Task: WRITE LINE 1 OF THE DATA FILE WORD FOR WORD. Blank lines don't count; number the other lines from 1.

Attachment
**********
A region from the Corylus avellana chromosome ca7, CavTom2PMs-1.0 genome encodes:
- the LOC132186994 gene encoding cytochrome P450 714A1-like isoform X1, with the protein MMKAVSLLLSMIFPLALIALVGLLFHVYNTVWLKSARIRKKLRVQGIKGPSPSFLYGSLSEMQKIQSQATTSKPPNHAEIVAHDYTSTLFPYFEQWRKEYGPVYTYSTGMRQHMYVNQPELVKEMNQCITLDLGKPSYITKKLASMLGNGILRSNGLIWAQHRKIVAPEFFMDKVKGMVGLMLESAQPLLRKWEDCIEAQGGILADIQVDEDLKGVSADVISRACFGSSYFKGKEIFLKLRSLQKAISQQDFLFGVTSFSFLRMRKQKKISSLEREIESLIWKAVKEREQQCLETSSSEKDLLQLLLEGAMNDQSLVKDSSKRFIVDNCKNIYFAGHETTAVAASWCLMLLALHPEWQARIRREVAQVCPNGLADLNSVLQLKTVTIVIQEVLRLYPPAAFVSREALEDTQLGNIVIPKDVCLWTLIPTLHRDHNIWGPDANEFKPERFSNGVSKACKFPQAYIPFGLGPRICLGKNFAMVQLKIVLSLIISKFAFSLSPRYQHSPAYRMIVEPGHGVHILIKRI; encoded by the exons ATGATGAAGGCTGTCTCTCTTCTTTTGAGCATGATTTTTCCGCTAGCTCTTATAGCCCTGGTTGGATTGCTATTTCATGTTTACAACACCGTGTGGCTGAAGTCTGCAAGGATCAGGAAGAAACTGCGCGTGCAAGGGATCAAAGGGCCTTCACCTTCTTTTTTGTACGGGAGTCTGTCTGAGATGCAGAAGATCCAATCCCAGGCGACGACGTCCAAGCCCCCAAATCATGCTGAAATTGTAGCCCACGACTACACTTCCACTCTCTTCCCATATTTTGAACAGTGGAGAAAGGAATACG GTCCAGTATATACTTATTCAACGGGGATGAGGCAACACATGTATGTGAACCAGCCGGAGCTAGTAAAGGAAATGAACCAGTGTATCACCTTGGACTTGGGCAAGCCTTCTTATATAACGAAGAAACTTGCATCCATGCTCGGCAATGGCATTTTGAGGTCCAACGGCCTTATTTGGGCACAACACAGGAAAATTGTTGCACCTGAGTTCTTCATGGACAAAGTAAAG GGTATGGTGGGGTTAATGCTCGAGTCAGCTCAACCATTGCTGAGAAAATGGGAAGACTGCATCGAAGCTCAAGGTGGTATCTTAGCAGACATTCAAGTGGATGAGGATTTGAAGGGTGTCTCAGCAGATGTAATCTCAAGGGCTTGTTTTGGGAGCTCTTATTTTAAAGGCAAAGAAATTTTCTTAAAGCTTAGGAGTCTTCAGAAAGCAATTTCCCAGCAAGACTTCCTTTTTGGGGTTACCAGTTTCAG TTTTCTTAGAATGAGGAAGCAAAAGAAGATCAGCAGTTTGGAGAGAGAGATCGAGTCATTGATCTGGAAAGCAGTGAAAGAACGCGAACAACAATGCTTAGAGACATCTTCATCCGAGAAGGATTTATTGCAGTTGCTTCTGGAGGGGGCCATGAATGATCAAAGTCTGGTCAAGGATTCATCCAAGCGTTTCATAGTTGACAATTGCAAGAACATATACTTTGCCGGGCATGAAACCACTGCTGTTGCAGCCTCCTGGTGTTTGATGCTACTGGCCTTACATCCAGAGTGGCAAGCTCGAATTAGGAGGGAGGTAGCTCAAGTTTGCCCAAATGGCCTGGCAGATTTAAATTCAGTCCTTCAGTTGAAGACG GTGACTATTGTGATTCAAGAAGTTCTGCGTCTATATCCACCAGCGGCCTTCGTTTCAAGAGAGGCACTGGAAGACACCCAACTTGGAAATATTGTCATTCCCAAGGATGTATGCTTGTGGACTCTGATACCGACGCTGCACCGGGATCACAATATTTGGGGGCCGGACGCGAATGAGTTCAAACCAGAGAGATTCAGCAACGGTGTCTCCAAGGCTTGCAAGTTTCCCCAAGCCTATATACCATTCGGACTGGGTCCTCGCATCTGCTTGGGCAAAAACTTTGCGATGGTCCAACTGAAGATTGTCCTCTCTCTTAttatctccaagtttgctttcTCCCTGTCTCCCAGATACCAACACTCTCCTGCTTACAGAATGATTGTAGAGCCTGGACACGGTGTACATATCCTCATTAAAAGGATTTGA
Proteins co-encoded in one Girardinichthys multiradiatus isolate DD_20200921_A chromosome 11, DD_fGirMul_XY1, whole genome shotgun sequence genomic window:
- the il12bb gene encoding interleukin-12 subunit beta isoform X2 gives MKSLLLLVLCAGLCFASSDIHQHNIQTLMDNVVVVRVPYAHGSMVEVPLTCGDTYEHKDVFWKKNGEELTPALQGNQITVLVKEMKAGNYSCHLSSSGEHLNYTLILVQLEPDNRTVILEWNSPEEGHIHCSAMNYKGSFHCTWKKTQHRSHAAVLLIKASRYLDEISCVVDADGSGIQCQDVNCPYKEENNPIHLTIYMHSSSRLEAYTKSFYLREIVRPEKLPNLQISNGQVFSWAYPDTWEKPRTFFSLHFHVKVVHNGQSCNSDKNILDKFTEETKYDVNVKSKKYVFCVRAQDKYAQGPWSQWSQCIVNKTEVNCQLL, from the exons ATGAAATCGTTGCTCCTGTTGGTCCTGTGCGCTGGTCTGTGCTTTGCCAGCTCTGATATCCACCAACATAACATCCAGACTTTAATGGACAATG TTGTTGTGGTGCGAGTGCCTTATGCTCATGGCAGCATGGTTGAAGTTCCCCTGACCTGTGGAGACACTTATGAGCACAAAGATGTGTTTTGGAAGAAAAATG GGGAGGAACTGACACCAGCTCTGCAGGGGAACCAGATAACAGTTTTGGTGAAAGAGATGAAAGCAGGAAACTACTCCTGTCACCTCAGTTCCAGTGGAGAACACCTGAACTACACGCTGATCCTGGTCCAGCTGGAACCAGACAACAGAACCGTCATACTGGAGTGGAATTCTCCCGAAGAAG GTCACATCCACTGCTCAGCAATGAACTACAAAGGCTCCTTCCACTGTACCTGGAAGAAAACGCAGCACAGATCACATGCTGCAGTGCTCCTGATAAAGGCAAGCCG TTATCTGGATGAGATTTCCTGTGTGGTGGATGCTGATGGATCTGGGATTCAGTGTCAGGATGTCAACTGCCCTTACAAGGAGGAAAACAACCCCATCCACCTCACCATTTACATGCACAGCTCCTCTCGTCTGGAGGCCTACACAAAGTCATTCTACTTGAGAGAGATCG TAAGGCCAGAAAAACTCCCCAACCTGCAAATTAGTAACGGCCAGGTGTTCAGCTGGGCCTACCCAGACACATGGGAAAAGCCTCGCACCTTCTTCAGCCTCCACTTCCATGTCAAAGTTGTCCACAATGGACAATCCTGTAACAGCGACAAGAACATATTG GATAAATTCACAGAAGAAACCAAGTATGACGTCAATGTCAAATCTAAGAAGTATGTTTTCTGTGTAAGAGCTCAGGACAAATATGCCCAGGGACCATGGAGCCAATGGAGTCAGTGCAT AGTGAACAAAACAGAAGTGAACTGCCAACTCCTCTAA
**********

A region from the Corylus avellana chromosome ca7, CavTom2PMs-1.0 genome encodes: